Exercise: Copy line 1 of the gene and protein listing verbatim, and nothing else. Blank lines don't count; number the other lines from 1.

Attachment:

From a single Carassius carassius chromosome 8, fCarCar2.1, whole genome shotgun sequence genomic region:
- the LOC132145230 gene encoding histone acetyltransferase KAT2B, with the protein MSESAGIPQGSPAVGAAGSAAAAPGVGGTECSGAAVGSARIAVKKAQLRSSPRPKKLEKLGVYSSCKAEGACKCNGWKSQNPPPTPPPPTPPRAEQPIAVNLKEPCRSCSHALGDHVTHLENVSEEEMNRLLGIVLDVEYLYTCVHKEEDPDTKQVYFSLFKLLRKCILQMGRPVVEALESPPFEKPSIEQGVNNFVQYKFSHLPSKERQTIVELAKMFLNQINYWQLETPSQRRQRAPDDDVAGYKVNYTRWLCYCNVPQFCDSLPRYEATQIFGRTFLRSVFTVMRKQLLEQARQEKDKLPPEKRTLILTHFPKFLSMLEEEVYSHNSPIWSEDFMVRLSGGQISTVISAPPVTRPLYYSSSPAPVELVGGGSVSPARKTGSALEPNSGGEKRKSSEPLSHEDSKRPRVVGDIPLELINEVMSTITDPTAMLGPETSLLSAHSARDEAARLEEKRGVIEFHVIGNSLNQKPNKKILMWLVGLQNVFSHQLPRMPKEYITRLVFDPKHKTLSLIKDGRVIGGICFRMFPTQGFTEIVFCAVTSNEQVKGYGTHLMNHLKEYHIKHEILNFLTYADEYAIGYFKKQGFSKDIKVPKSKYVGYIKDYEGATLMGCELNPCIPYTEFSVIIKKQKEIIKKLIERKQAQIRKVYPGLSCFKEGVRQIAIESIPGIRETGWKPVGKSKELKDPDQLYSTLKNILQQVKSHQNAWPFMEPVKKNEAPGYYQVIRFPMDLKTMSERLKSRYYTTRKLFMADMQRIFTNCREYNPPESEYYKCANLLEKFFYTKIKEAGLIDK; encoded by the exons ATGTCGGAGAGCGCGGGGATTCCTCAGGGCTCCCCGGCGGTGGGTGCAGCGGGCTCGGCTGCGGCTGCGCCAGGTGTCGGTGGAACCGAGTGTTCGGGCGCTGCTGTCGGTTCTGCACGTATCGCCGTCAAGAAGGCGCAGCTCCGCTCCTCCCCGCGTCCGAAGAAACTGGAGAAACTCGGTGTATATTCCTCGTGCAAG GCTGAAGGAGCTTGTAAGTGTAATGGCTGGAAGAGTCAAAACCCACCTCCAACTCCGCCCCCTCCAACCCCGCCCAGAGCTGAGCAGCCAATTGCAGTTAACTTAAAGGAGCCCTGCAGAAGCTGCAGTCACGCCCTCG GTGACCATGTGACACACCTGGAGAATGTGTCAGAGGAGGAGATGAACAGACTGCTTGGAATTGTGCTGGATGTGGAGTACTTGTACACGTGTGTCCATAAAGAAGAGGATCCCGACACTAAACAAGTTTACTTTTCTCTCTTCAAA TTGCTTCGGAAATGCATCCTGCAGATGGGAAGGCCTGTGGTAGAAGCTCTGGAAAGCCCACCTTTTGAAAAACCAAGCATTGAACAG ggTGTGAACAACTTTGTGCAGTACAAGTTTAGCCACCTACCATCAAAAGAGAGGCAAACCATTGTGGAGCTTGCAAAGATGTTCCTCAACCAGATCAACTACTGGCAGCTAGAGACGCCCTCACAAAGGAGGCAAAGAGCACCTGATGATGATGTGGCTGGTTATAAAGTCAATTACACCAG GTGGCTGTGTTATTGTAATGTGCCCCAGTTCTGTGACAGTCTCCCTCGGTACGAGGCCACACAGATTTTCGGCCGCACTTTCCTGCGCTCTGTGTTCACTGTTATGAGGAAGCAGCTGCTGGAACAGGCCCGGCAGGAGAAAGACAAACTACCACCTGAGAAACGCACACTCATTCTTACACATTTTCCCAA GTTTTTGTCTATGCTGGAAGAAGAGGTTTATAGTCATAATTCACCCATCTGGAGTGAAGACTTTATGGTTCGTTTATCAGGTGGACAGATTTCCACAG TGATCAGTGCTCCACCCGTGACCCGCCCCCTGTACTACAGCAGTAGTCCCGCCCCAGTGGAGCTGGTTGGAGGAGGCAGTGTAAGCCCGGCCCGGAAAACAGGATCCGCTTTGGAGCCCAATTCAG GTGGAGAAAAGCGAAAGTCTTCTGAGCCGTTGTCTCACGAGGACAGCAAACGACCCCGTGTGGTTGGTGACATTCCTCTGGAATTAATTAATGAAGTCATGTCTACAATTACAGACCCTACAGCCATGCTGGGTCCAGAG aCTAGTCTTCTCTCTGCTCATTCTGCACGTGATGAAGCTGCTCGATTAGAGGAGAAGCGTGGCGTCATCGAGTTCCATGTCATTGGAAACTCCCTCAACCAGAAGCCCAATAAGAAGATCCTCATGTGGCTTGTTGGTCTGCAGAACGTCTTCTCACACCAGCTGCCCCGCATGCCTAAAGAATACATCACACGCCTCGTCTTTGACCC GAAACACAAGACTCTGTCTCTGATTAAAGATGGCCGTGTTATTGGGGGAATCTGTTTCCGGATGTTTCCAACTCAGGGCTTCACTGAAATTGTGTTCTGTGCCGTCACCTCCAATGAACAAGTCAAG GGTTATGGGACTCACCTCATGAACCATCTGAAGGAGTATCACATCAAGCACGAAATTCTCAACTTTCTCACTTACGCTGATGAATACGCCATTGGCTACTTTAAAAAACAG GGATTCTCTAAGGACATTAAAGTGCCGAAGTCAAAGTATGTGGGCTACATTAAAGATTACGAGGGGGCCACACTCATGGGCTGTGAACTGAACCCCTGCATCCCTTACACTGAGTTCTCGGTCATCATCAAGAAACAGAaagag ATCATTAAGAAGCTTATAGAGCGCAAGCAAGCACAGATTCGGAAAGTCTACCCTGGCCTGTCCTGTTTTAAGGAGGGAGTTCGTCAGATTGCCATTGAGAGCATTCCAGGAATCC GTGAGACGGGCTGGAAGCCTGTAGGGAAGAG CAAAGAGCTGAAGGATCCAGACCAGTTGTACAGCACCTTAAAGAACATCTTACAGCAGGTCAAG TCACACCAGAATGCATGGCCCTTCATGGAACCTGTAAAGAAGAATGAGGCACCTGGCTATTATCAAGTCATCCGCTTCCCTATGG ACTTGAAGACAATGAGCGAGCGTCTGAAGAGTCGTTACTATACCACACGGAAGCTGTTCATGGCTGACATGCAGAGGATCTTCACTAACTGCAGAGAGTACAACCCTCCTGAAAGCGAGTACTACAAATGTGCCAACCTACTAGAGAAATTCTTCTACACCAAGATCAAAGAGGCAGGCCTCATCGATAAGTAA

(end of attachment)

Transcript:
From a single Carassius carassius chromosome 8, fCarCar2.1, whole genome shotgun sequence genomic region: